Remote Work Policy

Remote Work Policy

Many companies have pivoted to work-from-home models during the course of the pandemic; some have opted to keep remote work as an option for their employees.

Prior to recent years, working remotely was, at times, viewed as a privilege, and was something that was determined on a case-by-case basis, or, dependent on an employee’s specific role within a company.

Although allowing your employees to work from home has become a common, familiar reality for many, it is still crucial that you craft a Remote Work Policy for your employees to access, and comply with.

Why should you implement a Remote Work Policy?

Your company’s Remote Work Policy will serve as a useful document to ensure there is a mutual understanding of expectations and practices your employees should strive to uphold while they are working remotely.

Ideally, your employees should already have an understanding of your vacation policies, company rules, practices, and procedures specific to their role, breaks and time off, etc.

Your Remote Work Policy should work to remind employees to conduct themselves in a manner that reflects how they would act in the workplace; while they indeed may choose to work in their Pajamas (as long as they aren’t on a Zoom call…why not?), their performance, attendance, and attentiveness to company tasks should not decline! It is important to detail that working from home is unfamiliar ground for many, but should not be treated as an excuse to slack.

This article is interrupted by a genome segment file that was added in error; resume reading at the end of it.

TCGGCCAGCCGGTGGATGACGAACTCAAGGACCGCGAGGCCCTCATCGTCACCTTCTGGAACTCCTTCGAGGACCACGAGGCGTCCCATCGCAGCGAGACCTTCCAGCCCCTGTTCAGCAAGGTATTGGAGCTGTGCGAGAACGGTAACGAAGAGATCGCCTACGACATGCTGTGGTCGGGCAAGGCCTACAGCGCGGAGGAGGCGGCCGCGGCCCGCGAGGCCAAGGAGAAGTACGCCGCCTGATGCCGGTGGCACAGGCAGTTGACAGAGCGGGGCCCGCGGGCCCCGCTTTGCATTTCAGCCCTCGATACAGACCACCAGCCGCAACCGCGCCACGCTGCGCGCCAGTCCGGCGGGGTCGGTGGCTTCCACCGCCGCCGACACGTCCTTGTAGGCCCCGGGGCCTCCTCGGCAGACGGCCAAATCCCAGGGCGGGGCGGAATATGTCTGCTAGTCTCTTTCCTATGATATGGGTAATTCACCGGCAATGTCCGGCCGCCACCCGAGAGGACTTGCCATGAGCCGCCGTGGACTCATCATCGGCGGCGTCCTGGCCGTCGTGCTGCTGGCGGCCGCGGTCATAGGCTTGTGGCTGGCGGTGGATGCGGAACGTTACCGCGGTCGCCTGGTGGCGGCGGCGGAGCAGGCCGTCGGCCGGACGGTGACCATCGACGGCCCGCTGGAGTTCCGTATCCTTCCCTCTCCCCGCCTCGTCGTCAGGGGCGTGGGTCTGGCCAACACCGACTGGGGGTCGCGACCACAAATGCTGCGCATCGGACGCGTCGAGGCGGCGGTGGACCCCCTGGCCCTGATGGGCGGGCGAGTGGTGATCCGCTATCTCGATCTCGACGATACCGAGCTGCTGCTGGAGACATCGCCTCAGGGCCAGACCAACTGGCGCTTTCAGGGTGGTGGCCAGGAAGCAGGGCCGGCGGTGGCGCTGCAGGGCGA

Your Remote Work Policy will also provide your employees with details about several other procedures and points that are vital to your operational efficiency and company success.

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Key information to include in your Remote Work Policy

Many companies (like Castle HR) implemented their Remote Work Policy during the pandemic for all employees, and have not looked back! We put our employee’s safety at the forefront of our decisions, utilized our Remote Work Policy, and have been successfully operating remotely for an extended period of time now.

The key to operating a successful company remotely is providing employees with concise information that leads to a smooth transition from in-office work to working remotely. This information can easily be communicated in your Remote Work Policy.

Some companies have moved past this pivot point that began in 2020 (or, you may have remained in-office)! Regardless of where you and your company stands currently, having a Remote Work Policy in place is beneficial in the case that any employees request to work remotely. 

Requests to work remotely could be made for a number of reasons: perhaps your employee has fallen ill, is relocating, or is restricted from coming into the office for a period of time.

In any case, including a section detailing permissions at the beginning of your Remote Work Policy can be helpful in outlining the steps an employee must take to be granted permission to work from home.